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What does the name Karma pa  mean?

It is the Tibetan for a Sanskrit expression meaning "the one who functions as the manifestation of Buddha-activity."  Transliterated into English, the Sanskrit term for such a manifestation is karmaka. (The unmodified root is karman, and the -ka ending turns it into a noun that emphasizes one's dedicated activity leading to mastery; that is, "the fulfiller of karma".)  The term was rendered into the Tibetan language as Karma.pa meaning "Master of Karma."  

As the 17th Karmapa said in an interview at Gyuto Monastery, Siddhpuri, India, on March 25, 2000, "I am the manifestation of the activities of all the Buddhas.  I spread the Buddha Dharma in the ten directions of the Buddhas and Bodhisattvas. I cannot say where the Dharma will go."  That is, he is a product of the karma of all Buddhas.  

In Chinese, the significance of Karmapa is transferred by the expression, Rasuso Huwang meaning, "King of the Precious Dharma."   For instance, when the Ming (14th C.) emperor sent a royal seal to Karmapa, the engraving read, "Ming authorized this jade seal of the King of the Precious Dharma."

Who are the Karmapas?

The Karmapa is the head of the Karma Kagyu lineage of the Kagyu denomination. There are other notable  lineages, most notably the Drikung Kagyu and the Shangpa.  At a conference of exiles in India in the 1960s, it was determined, for the protection of the continuity of the Tibetan Buddhist tradition, that it would be beneficial to designate certain individuals as leaders of the various "schools."  The Karmapa was chosen to represent the Kagyupas.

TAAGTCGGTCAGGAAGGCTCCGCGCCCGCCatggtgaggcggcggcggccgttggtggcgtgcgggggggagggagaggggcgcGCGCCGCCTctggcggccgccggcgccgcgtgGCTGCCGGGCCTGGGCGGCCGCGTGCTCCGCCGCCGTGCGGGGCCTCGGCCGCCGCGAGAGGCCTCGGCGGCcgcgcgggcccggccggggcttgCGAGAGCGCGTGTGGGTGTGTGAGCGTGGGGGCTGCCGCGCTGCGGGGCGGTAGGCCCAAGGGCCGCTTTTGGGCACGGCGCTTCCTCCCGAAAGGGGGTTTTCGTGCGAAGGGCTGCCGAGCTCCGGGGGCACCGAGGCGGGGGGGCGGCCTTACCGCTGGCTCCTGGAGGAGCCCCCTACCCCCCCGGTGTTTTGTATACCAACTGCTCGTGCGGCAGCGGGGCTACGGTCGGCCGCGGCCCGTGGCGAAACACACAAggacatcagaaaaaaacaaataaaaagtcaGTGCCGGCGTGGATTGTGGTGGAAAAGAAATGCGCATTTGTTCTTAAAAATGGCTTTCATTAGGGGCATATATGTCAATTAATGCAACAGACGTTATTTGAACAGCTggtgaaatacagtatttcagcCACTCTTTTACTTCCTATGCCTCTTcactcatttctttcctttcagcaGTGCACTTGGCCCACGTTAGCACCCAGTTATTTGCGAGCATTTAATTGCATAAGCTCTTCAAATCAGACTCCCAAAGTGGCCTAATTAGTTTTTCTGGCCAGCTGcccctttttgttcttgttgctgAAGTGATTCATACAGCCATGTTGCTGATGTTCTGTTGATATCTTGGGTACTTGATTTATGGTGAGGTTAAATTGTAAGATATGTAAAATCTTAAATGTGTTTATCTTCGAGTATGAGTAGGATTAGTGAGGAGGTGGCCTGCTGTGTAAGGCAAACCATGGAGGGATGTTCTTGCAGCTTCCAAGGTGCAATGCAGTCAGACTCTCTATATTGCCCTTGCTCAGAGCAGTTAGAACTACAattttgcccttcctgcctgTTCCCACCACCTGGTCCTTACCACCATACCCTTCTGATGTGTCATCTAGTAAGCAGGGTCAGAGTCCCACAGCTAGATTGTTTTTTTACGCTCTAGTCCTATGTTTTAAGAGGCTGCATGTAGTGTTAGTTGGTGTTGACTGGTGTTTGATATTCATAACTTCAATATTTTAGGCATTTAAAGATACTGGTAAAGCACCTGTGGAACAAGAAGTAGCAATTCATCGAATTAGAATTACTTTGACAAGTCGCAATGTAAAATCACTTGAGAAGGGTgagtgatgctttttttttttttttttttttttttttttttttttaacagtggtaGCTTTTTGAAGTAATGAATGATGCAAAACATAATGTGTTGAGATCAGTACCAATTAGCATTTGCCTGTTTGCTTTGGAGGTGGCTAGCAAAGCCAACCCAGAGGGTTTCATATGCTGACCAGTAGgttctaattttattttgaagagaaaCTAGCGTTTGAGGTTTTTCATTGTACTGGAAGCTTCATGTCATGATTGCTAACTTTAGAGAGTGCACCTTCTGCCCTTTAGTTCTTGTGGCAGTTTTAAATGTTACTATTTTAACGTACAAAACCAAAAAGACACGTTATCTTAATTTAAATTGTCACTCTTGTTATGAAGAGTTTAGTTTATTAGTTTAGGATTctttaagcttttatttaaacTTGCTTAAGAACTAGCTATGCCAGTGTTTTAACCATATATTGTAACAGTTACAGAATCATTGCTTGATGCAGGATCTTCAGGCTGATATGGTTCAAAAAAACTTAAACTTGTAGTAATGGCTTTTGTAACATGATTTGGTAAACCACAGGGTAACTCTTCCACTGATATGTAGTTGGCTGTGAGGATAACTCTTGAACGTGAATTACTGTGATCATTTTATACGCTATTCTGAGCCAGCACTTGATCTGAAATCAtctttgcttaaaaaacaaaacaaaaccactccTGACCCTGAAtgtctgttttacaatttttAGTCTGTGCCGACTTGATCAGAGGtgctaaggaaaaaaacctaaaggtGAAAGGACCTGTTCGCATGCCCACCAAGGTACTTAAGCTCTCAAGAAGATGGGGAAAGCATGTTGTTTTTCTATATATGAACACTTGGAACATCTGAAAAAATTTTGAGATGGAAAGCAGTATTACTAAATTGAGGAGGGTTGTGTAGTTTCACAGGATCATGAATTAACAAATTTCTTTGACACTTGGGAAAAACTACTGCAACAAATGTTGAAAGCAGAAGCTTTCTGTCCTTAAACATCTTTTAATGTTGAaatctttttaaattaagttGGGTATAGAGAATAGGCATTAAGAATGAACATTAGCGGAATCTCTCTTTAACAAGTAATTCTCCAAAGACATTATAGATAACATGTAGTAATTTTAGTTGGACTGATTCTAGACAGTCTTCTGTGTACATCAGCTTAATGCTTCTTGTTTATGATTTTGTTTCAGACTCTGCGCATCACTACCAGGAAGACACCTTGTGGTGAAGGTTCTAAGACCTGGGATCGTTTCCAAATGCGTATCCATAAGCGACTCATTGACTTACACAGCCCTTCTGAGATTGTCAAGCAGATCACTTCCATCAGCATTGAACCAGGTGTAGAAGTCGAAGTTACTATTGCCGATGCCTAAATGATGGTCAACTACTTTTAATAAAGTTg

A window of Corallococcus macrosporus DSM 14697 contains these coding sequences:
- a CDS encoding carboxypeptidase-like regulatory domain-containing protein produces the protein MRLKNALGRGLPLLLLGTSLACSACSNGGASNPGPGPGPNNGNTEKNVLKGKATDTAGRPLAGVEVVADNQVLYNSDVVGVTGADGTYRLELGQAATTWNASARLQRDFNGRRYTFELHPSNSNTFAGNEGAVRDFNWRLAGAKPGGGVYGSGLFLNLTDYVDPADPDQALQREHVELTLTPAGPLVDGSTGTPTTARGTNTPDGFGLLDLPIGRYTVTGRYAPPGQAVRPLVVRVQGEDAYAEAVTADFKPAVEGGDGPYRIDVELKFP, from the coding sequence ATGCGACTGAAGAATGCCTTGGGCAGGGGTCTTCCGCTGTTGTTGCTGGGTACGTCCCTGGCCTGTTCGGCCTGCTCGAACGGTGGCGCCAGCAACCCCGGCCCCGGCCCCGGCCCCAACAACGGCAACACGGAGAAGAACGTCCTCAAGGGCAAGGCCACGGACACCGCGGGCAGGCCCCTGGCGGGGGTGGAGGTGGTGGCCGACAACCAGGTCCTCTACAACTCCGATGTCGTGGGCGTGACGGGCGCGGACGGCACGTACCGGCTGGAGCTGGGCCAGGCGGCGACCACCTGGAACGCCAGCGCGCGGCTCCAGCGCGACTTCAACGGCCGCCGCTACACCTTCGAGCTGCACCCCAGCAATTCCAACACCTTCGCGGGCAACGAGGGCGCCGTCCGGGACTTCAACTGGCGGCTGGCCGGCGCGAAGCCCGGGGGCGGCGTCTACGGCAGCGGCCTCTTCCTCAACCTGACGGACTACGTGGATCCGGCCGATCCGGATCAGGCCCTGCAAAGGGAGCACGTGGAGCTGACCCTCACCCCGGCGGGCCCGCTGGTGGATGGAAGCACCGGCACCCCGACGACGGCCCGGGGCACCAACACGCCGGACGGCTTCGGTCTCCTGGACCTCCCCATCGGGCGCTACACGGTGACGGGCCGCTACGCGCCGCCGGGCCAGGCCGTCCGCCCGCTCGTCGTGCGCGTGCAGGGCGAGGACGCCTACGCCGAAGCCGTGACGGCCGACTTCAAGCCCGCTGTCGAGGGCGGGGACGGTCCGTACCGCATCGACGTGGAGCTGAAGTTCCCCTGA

The Dalai Lama tells us, "In the Bhadrakalpa Sutra, Buddha Shakyamuni prophesied that a thousand buddhas would manifest during the current kalpa, or universal cycle.  He further predicted that the sixth of these enlightened beings, known as Drukpa Senge [Senge = lion, or in Sanskrit, Simha, cf. Swahili, Simba] would incarnate as a bodhisattva during the periods in which all the other buddhas were active, in order to help spread their teachings and free sentient beings from suffering."

Prediction and Prophecies

As compiled by Rinchen Palzang (The All-Illuminating Mirror: An Index of Tsurphu Monastery) some other prophecies are:

  • Samadhiraja (King of Samadhi) Sutra

    Two thousand years after my passing,
    The teachings will spread in the land of the red-faced ones, 
    Who will be the disciples of Avalokita:
    The bodhisattva Simhanada, known as Karmapa, will appear.
    Possessing mastery over samadhi, he will tame beings
    And establish them in bliss through seeing, hearing, recalling and touching.


  • From the Lankavatara (Manifesting in Lanka) Sutra

Wearing monastic robes and a black crown,
He will perform unceasing benefit for beings
Until the teachings of one thousand buddhas disappear.


  • From the Mulamañjushri (Root of Mañjushri) Tantra:

    Endowed with a name beginning with Ka and ending with Ma
    There will appear an individual who illuminates the teachings.

That bodhisattva is called Karmapa because he embodies the karma or Activity of all Buddhas.  He is also the lineage head of the branch called the Karma Kagyu, "the practice lineage."